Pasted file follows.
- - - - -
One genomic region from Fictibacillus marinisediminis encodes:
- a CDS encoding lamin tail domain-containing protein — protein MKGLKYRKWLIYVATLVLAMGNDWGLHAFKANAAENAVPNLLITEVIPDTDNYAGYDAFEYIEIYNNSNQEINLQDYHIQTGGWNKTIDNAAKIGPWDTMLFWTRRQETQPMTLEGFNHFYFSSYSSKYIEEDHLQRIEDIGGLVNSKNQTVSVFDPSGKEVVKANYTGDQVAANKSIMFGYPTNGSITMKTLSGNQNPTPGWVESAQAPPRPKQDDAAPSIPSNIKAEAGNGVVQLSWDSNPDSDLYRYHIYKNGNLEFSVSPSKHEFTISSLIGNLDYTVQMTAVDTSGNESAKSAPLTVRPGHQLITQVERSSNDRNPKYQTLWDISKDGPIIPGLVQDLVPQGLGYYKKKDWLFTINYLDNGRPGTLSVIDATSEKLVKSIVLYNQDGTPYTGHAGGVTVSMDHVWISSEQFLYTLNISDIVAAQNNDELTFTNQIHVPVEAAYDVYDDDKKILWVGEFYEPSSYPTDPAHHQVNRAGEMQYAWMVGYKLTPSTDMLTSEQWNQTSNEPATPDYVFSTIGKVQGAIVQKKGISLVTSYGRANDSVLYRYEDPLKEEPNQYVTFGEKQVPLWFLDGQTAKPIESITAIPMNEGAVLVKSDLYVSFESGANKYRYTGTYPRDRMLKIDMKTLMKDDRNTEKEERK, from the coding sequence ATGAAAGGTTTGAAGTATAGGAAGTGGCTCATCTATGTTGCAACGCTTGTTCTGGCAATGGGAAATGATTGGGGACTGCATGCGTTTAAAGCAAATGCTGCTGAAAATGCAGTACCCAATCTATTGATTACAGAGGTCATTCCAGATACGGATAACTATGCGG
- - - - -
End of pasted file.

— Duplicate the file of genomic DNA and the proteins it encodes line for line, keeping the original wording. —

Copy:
One genomic region from Fictibacillus marinisediminis encodes:
- a CDS encoding lamin tail domain-containing protein — protein MKGLKYRKWLIYVATLVLAMGNDWGLHAFKANAAENAVPNLLITEVIPDTDNYAGYDAFEYIEIYNNSNQEINLQDYHIQTGGWNKTIDNAAKIGPWDTMLFWTRRQETQPMTLEGFNHFYFSSYSSKYIEEDHLQRIEDIGGLVNSKNQTVSVFDPSGKEVVKANYTGDQVAANKSIMFGYPTNGSITMKTLSGNQNPTPGWVESAQAPPRPKQDDAAPSIPSNIKAEAGNGVVQLSWDSNPDSDLYRYHIYKNGNLEFSVSPSKHEFTISSLIGNLDYTVQMTAVDTSGNESAKSAPLTVRPGHQLITQVERSSNDRNPKYQTLWDISKDGPIIPGLVQDLVPQGLGYYKKKDWLFTINYLDNGRPGTLSVIDATSEKLVKSIVLYNQDGTPYTGHAGGVTVSMDHVWISSEQFLYTLNISDIVAAQNNDELTFTNQIHVPVEAAYDVYDDDKKILWVGEFYEPSSYPTDPAHHQVNRAGEMQYAWMVGYKLTPSTDMLTSEQWNQTSNEPATPDYVFSTIGKVQGAIVQKKGISLVTSYGRANDSVLYRYEDPLKEEPNQYVTFGEKQVPLWFLDGQTAKPIESITAIPMNEGAVLVKSDLYVSFESGANKYRYTGTYPRDRMLKIDMKTLMKDDRNTEKEERK, from the coding sequence ATGAAAGGTTTGAAGTATAGGAAGTGGCTCATCTATGTTGCAACGCTTGTTCTGGCAATGGGAAATGATTGGGGACTGCATGCGTTTAAAGCAAATGCTGCTGAAAATGCAGTACCCAATCTATTGATTACAGAGGTCATTCCAGATACGGATAACTATGCGG